"Whenever you see infielders or outfielders collide on a pop fly, you know that someone wasn't paying attention. I always told our outfielders to yell so I could get out of the way if they were going to catch a pop-up. If you both yell for the catch, you won't hear each other. When I was with the Astros, our left fielder, Jesus Alou, and our shortstop, Hector Torres, were both yelling as they went after a pop fly. They collided and Hector nearly choked to death on his tongue. Make sure that you have your signals straight before each game so you can avoid that kind of catastrophe."
As you might guess, this story kind of jumped out at me. A player almost choked to death on his own tongue after a collision in the field?! That couldn't be true – could it?
It didn't take long to find details on the story. The collision occurred on June 10, 1969:
The Houston teammates collided chasing a fly off the bat of Pirates outfielder Al Oliver into shallow left field at the Astrodome.
Alou started in slowly and Torres hurried back. While the ball dropped just behind and to the side of them, their heads banged and they sprawled helplessly on the Astroturf.
The ball went for a three-run homer and gave the Pirates a temporary 4-0 lead.
[Pittsburgh trainer Tony] Bartirome reached Alou first. Noticing that Alou had swallowed his tongue, Bartirome pulled it out, inserted a rubber hose and inflated the hose.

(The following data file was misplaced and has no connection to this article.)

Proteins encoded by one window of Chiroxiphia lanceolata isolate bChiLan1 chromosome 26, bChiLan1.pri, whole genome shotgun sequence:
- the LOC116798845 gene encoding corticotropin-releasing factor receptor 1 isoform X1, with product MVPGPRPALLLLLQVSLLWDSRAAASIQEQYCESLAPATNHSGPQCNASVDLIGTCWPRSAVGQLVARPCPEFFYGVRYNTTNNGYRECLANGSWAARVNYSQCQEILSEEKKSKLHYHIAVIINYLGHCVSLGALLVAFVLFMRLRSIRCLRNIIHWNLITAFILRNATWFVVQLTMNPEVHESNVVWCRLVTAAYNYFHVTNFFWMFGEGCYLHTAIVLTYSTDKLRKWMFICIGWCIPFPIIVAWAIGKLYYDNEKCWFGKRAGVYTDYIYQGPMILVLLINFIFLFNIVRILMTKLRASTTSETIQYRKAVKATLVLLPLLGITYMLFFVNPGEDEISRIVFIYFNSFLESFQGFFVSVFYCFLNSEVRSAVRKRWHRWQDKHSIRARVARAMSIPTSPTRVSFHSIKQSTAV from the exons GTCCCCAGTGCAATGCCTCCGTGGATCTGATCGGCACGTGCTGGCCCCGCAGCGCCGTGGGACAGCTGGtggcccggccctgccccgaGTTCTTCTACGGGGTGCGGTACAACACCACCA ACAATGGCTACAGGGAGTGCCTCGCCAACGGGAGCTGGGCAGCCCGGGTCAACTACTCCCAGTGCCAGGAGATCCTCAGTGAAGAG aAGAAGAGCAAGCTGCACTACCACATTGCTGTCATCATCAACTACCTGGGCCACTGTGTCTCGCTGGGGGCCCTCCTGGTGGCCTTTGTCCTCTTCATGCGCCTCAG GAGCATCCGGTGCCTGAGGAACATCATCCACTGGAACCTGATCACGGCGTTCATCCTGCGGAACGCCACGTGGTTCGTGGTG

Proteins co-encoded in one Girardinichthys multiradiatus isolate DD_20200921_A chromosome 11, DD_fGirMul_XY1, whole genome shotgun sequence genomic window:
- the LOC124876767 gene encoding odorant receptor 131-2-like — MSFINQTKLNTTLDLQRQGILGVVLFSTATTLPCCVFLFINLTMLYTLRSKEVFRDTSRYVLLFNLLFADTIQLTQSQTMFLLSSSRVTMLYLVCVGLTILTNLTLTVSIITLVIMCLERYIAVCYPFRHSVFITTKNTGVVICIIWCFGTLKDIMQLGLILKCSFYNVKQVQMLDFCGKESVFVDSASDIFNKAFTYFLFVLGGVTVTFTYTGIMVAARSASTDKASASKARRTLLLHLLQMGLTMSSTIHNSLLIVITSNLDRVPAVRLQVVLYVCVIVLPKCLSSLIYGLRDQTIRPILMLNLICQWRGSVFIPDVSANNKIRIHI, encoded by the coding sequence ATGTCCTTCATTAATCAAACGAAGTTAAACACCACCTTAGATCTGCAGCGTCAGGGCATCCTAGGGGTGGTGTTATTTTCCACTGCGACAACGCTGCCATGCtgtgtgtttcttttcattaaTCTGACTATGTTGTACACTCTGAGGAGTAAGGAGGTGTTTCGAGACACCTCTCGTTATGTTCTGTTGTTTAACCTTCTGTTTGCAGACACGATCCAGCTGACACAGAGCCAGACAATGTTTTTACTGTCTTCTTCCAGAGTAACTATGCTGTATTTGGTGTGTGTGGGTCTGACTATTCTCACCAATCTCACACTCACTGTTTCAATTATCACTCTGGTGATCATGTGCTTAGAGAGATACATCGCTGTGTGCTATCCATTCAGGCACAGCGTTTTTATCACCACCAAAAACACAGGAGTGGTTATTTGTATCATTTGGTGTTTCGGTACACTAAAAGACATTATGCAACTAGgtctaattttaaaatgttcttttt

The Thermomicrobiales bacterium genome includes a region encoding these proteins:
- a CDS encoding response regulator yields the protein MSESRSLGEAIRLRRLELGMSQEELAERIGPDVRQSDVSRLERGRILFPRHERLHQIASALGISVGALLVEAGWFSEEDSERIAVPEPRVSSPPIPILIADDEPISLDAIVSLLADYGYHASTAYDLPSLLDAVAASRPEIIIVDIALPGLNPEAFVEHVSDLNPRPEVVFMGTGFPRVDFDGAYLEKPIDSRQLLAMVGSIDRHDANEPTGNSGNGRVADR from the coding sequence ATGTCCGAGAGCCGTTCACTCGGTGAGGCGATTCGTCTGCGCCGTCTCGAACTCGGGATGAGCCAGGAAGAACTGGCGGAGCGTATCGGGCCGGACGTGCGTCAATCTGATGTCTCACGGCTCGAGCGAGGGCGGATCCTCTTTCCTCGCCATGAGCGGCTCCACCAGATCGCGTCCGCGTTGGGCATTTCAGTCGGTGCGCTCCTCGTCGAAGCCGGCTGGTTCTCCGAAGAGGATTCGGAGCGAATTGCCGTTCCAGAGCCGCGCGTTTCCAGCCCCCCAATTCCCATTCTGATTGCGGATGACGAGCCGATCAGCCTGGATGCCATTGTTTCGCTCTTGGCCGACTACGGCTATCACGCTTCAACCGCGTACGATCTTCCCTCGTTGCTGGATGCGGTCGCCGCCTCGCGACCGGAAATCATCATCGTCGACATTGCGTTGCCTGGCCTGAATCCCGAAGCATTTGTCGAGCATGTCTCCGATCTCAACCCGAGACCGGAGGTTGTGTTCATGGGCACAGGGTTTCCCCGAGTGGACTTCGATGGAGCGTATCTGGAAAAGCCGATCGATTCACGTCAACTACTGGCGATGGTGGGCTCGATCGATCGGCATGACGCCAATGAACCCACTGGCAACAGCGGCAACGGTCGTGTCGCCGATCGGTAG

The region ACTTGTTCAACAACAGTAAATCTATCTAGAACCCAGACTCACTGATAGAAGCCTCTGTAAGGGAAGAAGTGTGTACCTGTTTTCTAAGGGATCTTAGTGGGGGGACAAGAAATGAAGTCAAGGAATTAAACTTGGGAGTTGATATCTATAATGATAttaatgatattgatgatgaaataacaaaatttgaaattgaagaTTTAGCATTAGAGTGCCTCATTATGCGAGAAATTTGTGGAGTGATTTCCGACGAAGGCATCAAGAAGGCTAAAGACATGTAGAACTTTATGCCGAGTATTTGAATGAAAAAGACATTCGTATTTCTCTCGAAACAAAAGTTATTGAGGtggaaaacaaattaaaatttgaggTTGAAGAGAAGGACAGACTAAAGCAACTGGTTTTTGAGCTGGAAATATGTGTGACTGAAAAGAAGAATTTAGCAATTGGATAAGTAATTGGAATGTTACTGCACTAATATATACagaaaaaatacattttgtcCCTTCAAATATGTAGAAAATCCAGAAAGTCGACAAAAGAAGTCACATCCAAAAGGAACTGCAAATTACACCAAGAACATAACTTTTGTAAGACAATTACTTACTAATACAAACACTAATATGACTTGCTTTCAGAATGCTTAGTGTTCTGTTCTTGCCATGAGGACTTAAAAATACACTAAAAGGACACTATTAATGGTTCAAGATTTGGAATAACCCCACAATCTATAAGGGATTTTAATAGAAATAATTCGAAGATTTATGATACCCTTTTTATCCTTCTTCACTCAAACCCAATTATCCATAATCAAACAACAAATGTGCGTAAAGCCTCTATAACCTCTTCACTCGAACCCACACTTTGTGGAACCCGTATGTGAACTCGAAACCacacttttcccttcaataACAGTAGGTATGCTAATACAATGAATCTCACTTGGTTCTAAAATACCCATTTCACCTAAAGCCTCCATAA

This reopened Alou's throat and restored a normal air flow into the lungs.
"He looked like he was dead," Houston infielder Denis Menke said of Alou. "It was the hardest collision I've ever seen."
Umpire Al Barlick, one of the first on the confused scene, said "Alou's eyes were turning blue. Those trainers did a great job of taking care of him."
Morgan got the name of the injured player switched, but the rest of his story is right. According to the game report, both Torres and Alou were carried off the field on stretchers. Alou suffered a "severe concussion".
Also on the field was Matty Alou, Jesus' brother and the Pirates centerfielder. Matty played the rest of the game for Pittsburgh before he was able to get to the hospital to check on his brother. Neither Torres nor Jesus Alou played in another game for the next month after the collision.
I've never been one to scoff at the danger of on-field collisions in a baseball game, but the threat of choking to death on one's own tongue has never crossed my mind. That's some scary stuff.